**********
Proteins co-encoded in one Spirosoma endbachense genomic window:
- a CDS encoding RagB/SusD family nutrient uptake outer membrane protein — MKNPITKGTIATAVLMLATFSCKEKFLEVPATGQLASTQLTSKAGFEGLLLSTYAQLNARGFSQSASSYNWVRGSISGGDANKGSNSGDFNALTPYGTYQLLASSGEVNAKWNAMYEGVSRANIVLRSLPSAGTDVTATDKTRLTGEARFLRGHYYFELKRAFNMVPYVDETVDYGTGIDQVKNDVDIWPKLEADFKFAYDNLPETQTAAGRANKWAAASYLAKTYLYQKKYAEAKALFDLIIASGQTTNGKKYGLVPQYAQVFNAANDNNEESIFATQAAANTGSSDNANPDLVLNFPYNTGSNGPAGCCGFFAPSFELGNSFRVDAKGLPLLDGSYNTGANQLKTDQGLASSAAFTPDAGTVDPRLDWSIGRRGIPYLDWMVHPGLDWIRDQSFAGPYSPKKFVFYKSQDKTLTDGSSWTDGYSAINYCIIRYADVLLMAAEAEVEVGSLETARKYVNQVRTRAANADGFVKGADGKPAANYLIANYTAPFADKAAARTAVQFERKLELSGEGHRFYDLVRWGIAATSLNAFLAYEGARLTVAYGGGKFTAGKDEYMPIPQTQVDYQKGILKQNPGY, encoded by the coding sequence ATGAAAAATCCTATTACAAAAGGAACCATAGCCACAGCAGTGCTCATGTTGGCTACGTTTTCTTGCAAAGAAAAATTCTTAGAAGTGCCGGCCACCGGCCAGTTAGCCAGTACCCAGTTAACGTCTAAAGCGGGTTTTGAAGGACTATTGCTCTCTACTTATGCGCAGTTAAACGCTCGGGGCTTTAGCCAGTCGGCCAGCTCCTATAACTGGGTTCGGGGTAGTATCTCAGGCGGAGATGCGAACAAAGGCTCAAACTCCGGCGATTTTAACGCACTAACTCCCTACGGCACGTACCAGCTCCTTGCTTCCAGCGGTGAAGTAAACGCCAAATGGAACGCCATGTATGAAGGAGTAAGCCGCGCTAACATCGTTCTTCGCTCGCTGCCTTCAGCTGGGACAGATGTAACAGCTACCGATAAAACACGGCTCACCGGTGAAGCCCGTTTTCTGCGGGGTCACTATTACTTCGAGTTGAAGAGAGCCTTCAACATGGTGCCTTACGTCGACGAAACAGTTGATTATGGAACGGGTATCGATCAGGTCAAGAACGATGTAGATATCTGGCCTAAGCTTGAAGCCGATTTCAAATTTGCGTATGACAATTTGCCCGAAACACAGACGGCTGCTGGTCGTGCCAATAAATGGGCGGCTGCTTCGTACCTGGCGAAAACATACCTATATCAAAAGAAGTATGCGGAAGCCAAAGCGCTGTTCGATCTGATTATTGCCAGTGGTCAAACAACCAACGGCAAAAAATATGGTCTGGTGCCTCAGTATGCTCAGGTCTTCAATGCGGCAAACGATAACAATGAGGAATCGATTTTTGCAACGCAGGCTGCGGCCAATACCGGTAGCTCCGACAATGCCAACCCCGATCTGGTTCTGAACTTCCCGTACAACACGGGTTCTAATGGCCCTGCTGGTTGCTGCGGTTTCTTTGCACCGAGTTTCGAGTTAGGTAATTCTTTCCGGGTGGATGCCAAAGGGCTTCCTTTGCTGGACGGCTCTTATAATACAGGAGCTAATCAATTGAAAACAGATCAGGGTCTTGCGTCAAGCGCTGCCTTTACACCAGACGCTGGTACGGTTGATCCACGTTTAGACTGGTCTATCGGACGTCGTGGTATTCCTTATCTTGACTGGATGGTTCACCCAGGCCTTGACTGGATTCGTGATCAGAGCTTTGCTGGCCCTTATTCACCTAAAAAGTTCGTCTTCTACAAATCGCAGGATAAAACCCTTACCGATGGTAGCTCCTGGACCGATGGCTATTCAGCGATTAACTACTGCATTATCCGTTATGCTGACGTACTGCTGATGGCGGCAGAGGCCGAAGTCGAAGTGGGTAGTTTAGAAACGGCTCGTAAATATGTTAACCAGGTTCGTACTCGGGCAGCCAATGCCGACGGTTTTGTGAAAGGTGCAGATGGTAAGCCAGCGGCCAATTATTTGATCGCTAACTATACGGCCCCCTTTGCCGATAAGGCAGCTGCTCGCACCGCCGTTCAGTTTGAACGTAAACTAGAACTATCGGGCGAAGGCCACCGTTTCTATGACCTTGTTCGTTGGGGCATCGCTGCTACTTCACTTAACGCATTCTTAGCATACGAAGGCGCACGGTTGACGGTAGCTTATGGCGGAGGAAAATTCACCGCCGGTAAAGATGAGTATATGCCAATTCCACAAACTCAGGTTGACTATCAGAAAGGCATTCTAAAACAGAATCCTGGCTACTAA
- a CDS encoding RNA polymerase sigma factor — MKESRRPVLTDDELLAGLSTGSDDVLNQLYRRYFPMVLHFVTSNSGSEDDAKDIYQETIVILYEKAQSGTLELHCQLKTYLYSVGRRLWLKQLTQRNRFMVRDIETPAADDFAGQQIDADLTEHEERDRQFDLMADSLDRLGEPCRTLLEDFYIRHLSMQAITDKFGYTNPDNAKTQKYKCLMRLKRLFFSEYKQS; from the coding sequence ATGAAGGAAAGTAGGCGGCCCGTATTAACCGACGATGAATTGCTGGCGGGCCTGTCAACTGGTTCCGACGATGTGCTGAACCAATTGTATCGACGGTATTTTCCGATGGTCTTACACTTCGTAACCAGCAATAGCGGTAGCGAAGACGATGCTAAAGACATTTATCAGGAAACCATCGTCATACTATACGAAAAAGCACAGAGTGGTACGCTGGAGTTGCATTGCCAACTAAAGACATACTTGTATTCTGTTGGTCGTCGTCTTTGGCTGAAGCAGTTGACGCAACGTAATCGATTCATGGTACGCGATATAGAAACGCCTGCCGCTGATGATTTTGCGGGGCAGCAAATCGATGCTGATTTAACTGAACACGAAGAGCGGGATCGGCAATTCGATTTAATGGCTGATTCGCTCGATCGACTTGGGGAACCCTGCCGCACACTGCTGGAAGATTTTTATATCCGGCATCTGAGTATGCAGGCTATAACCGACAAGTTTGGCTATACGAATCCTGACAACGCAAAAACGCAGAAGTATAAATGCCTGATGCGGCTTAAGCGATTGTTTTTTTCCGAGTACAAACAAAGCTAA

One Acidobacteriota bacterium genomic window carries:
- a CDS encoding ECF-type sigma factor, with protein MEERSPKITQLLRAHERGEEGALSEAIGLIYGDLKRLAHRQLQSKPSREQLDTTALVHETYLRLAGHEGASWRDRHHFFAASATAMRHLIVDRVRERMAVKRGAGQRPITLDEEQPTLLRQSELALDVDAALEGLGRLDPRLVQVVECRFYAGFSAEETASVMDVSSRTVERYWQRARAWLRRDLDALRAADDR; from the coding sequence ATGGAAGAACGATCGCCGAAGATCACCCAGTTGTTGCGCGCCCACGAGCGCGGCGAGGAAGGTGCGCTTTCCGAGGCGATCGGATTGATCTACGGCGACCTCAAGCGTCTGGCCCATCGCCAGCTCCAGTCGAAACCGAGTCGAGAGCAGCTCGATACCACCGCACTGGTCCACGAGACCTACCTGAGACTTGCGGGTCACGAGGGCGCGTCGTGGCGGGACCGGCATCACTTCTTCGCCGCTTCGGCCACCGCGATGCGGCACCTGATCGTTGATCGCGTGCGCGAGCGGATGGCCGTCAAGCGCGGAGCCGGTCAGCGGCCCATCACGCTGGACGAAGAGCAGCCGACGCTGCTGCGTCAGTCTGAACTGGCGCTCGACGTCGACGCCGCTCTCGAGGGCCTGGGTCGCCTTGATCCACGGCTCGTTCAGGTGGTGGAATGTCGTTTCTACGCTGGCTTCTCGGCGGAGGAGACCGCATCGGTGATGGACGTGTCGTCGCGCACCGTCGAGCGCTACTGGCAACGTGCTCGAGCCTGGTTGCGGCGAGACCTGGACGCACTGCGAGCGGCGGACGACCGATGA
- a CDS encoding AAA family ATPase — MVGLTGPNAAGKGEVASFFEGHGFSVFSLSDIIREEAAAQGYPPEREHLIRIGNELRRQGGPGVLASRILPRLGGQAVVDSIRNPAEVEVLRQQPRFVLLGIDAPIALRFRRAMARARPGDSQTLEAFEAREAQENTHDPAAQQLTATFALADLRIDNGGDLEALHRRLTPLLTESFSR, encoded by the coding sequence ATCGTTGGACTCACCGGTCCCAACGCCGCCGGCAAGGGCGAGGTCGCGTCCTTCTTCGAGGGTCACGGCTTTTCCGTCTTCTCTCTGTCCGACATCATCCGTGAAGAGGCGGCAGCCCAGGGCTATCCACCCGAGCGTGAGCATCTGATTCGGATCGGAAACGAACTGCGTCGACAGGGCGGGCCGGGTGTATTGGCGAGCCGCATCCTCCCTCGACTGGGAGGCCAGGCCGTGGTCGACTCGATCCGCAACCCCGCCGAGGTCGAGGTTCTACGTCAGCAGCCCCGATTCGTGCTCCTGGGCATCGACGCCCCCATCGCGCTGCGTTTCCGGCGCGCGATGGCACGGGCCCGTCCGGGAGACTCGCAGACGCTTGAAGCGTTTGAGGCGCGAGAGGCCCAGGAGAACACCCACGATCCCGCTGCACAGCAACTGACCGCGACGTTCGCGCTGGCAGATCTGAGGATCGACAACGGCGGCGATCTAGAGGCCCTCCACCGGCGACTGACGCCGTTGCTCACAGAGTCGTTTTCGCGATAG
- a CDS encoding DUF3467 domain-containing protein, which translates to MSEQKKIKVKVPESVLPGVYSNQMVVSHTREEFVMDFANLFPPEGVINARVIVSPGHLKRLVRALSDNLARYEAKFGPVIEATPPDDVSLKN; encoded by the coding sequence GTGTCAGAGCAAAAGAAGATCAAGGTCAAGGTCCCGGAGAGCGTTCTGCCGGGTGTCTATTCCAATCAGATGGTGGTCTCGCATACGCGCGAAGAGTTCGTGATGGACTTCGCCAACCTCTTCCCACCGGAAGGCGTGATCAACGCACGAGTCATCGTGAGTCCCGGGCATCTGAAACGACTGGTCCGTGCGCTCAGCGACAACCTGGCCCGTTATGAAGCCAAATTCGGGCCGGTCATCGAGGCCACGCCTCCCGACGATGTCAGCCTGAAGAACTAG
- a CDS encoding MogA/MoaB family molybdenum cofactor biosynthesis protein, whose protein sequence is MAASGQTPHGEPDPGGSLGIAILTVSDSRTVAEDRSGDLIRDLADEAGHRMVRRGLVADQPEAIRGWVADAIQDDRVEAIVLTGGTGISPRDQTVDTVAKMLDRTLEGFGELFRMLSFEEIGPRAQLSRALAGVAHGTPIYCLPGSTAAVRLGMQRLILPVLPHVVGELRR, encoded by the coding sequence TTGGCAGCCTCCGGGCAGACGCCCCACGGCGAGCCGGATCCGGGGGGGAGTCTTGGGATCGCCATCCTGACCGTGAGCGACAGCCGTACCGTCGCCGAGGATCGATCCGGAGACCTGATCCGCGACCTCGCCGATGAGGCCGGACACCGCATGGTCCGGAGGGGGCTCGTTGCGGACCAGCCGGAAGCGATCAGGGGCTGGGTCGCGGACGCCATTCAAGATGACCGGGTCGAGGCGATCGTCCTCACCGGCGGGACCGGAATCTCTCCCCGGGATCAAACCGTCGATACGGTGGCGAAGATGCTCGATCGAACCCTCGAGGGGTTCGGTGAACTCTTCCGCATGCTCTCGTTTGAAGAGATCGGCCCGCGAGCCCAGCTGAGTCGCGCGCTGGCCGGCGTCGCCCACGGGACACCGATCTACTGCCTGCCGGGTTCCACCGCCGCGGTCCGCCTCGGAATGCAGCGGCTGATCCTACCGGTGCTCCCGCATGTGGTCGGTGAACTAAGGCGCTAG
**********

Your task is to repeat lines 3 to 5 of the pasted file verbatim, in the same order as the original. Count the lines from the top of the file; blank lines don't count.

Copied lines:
- a CDS encoding RNA polymerase sigma factor — MKESRRPVLTDDELLAGLSTGSDDVLNQLYRRYFPMVLHFVTSNSGSEDDAKDIYQETIVILYEKAQSGTLELHCQLKTYLYSVGRRLWLKQLTQRNRFMVRDIETPAADDFAGQQIDADLTEHEERDRQFDLMADSLDRLGEPCRTLLEDFYIRHLSMQAITDKFGYTNPDNAKTQKYKCLMRLKRLFFSEYKQS; from the coding sequence ATGAAGGAAAGTAGGCGGCCCGTATTAACCGACGATGAATTGCTGGCGGGCCTGTCAACTGGTTCCGACGATGTGCTGAACCAATTGTATCGACGGTATTTTCCGATGGTCTTACACTTCGTAACCAGCAATAGCGGTAGCGAAGACGATGCTAAAGACATTTATCAGGAAACCATCGTCATACTATACGAAAAAGCACAGAGTGGTACGCTGGAGTTGCATTGCCAACTAAAGACATACTTGTATTCTGTTGGTCGTCGTCTTTGGCTGAAGCAGTTGACGCAACGTAATCGATTCATGGTACGCGATATAGAAACGCCTGCCGCTGATGATTTTGCGGGGCAGCAAATCGATGCTGATTTAACTGAACACGAAGAGCGGGATCGGCAATTCGATTTAATGGCTGATTCGCTCGATCGACTTGGGGAACCCTGCCGCACACTGCTGGAAGATTTTTATATCCGGCATCTGAGTATGCAGGCTATAACCGACAAGTTTGGCTATACGAATCCTGACAACGCAAAAACGCAGAAGTATAAATGCCTGATGCGGCTTAAGCGATTGTTTTTTTCCGAGTACAAACAAAGCTAA

One Acidobacteriota bacterium genomic window carries:
- a CDS encoding ECF-type sigma factor, with protein MEERSPKITQLLRAHERGEEGALSEAIGLIYGDLKRLAHRQLQSKPSREQLDTTALVHETYLRLAGHEGASWRDRHHFFAASATAMRHLIVDRVRERMAVKRGAGQRPITLDEEQPTLLRQSELALDVDAALEGLGRLDPRLVQVVECRFYAGFSAEETASVMDVSSRTVERYWQRARAWLRRDLDALRAADDR; from the coding sequence ATGGAAGAACGATCGCCGAAGATCACCCAGTTGTTGCGCGCCCACGAGCGCGGCGAGGAAGGTGCGCTTTCCGAGGCGATCGGATTGATCTACGGCGACCTCAAGCGTCTGGCCCATCGCCAGCTCCAGTCGAAACCGAGTCGAGAGCAGCTCGATACCACCGCACTGGTCCACGAGACCTACCTGAGACTTGCGGGTCACGAGGGCGCGTCGTGGCGGGACCGGCATCACTTCTTCGCCGCTTCGGCCACCGCGATGCGGCACCTGATCGTTGATCGCGTGCGCGAGCGGATGGCCGTCAAGCGCGGAGCCGGTCAGCGGCCCATCACGCTGGACGAAGAGCAGCCGACGCTGCTGCGTCAGTCTGAACTGGCGCTCGACGTCGACGCCGCTCTCGAGGGCCTGGGTCGCCTTGATCCACGGCTCGTTCAGGTGGTGGAATGTCGTTTCTACGCTGGCTTCTCGGCGGAGGAGACCGCATCGGTGATGGACGTGTCGTCGCGCACCGTCGAGCGCTACTGGCAACGTGCTCGAGCCTGGTTGCGGCGAGACCTGGACGCACTGCGAGCGGCGGACGACCGATGA